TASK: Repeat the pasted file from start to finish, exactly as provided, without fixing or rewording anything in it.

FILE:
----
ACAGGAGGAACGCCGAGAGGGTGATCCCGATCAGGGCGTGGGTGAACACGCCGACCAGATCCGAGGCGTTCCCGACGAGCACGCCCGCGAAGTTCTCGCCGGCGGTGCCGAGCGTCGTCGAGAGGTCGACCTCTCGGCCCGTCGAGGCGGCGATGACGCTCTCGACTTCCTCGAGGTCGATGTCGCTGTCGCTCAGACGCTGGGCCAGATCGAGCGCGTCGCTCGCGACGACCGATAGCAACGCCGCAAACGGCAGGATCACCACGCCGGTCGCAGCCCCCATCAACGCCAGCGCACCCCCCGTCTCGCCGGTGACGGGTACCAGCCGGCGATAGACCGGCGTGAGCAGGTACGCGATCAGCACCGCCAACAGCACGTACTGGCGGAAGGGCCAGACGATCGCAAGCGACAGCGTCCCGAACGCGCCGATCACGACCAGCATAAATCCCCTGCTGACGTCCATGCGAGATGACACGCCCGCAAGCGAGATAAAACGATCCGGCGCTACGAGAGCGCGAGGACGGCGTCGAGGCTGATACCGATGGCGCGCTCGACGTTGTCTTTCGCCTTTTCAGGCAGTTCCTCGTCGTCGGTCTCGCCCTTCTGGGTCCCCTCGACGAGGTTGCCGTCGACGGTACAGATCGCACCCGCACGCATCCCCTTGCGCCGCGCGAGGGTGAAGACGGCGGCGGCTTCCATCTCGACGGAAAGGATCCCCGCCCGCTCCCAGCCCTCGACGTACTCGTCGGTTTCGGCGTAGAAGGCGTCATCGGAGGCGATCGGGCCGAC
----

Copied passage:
ACAGGAGGAACGCCGAGAGGGTGATCCCGATCAGGGCGTGGGTGAACACGCCGACCAGATCCGAGGCGTTCCCGACGAGCACGCCCGCGAAGTTCTCGCCGGCGGTGCCGAGCGTCGTCGAGAGGTCGACCTCTCGGCCCGTCGAGGCGGCGATGACGCTCTCGACTTCCTCGAGGTCGATGTCGCTGTCGCTCAGACGCTGGGCCAGATCGAGCGCGTCGCTCGCGACGACCGATAGCAACGCCGCAAACGGCAGGATCACCACGCCGGTCGCAGCCCCCATCAACGCCAGCGCACCCCCCGTCTCGCCGGTGACGGGTACCAGCCGGCGATAGACCGGCGTGAGCAGGTACGCGATCAGCACCGCCAACAGCACGTACTGGCGGAAGGGCCAGACGATCGCAAGCGACAGCGTCCCGAACGCGCCGATCACGACCAGCATAAATCCCCTGCTGACGTCCATGCGAGATGACACGCCCGCAAGCGAGATAAAACGATCCGGCGCTACGAGAGCGCGAGGACGGCGTCGAGGCTGATACCGATGGCGCGCTCGACGTTGTCTTTCGCCTTTTCAGGCAGTTCCTCGTCGTCGGTCTCGCCCTTCTGGGTCCCCTCGACGAGGTTGCCGTCGACGGTACAGATCGCACCCGCACGCATCCCCTTGCGCCGCGCGAGGGTGAAGACGGCGGCGGCTTCCATCTCGACGGAAAGGATCCCCGCCCGCTCCCAGCCCTCGACGTACTCGTCGGTTTCGGCGTAGAAGGCGTCATCGGAGGCGATCGGGCCGAC